Deep Dive Breakout 1

Wednesday, July 31, 2019

2:00pm-3:00pm

Design and messaging is often limited by brand standards, regulatory constraints, and strict message frameworks. Rather than give up, these campaigns found a way to thrive despite such restrictions.

NOTES

Having boundaries in advocacy can help us to find solutions we hadn’t thought of initially when looking at the problem we have to solve. 

Addressing complex issues is the constraint that allows you to get creative. A key way to do this is to build a new way to talk to your audiences, this can be through different web properties or different sub-brands. Being separated from a larger branding requires creativity but can provide more flexibility in finding more success. Being able to separate yourself allows you to speak to consumers and advocates like people.

1. How and when to advocate for stepping outside these restrictions

Sometimes, there is more to the issue than we are able to talk about so advocates can say it for us. Encourage them to talk about how they feel and provide guidance through general messaging but urge them to push to the next step. 

2. Refereeing vendors & other departments

Multiple office politics may require that you to try to make friends as well as colleagues out of your distance colleagues. Knowing the people who need to approve your things helps make things happen. An outside vendor connection is important for building time in for approvals internally and external. Streamlining the process is important to know who leads the issue areas to ensure they are responsive in getting things done. 

Working with vendors means making sure they are accountable and keeping tight deadlines. Just because they’re there to help you, they are still managing a large workload and getting a sense from them on their bandwidth early on can help with internal constraint planning.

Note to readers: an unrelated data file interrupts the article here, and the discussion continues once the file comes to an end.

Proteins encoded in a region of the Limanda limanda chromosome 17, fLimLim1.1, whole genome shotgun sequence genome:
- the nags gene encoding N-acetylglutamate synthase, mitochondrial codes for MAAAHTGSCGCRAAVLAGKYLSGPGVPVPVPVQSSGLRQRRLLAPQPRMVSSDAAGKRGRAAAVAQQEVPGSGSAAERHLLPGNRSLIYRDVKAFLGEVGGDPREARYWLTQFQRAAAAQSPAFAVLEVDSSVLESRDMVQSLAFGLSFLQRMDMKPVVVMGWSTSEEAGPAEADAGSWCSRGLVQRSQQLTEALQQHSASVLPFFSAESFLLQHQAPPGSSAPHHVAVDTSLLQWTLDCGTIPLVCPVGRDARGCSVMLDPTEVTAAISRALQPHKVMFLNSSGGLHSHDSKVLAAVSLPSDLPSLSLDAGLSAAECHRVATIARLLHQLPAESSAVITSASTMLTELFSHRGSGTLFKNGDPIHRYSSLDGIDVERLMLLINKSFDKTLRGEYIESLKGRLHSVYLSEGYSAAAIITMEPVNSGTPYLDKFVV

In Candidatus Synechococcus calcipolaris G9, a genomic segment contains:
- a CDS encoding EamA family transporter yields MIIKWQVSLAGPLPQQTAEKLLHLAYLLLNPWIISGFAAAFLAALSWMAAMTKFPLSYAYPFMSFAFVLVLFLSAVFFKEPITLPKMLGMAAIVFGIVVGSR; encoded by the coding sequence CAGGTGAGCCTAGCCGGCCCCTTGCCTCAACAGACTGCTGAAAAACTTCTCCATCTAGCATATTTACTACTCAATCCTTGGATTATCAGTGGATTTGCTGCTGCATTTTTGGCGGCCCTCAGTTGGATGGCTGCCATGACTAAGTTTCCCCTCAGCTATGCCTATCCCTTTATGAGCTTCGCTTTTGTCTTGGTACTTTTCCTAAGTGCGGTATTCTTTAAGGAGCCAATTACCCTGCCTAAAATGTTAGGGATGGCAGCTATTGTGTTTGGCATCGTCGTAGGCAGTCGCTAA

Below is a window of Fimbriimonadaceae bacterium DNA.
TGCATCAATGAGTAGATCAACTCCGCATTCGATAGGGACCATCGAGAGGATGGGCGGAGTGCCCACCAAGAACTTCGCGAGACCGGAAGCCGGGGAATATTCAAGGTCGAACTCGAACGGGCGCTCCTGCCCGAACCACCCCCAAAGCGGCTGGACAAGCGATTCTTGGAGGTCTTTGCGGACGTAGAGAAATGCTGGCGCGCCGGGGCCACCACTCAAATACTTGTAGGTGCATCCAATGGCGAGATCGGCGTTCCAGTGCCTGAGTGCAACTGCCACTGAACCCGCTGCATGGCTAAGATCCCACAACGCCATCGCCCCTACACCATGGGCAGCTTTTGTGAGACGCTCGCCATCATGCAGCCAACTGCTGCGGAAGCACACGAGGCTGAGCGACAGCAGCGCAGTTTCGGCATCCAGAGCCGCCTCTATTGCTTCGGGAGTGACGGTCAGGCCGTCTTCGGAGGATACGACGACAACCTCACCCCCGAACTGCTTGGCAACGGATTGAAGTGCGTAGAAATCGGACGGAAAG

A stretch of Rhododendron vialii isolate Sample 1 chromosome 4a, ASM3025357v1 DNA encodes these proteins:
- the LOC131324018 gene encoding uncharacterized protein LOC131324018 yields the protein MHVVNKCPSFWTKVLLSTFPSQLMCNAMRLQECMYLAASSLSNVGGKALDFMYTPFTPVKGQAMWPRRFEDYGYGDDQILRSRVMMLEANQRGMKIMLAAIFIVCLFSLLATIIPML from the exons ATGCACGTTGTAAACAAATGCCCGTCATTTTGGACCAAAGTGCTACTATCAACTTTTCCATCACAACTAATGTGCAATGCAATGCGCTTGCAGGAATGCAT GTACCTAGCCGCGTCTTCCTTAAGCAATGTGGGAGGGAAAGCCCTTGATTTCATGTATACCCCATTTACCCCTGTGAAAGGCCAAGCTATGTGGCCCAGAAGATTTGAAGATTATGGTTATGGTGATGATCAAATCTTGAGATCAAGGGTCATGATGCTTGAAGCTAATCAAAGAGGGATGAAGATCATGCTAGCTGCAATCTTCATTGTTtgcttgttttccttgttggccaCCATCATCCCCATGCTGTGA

QUESTIONS:

How do you manage internally when a creative pursuit has to be stopped because priorities change? 

Try to make sure that the team is enforcing an attitude of positivity and then share privately how it feels to be disappointed and figure out how to repurpose what you have done already into what your message is every day. There can still be an opportunity to turn stopped plays into a win. 

Do you use different voices for different issues? 

Creating a different space for discussing different issues can allow you to be more flexible overall. More voices also allows for more micro-campaigns to create additional structure within issues but you can expand beyond your association’s response. Developing a sub-brand is the biggest way to make opportunities for yourself and have real ROI. 

How can you best stay connected to all teams?

Internal newsletter – Overemphasize the back burner issues so they stay top of mind for non-policy team members

Bi-weekly staff meetings – Provide time for lobbyists or government affairs people to speak from the Hill and for non-policy team members to emphasize their non-beltway issues

Explain yourself – Talk about what you are working on regularly even if you aren’t asked

Lunch and Learn – Encourage team members from either government affairs or regular communications teams to talk about a specialty happening in their area 

Personal Relationships – Be open to hearing from the non-advocacy teams about their issues.

How do you manage brand compliance within constraints that works for your audience?

Try to anticipate where people are coming from internally and decide who the point person is that has the final sign off. Get approval on the most technical piece, usually the policy itself, and stay accurate on other things to avoid issues. 

Do you have social media channel free reign for policy?  

Try to separate yourself from your main accounts and then take a look at your individual channels and those audiences and activate them creatively where they are. Use different content on every channel, especially LinkedIn because that’s where a very fine ad targeting can happen especially with employees. 

Some use a stoplight process when identifying how a policy can be discussed on social:

Green – Post anything, no extra approvals needed. 

Yellow – Might be a hot button, better to double-check within the team. 

Red – Get specific approvals before it goes out.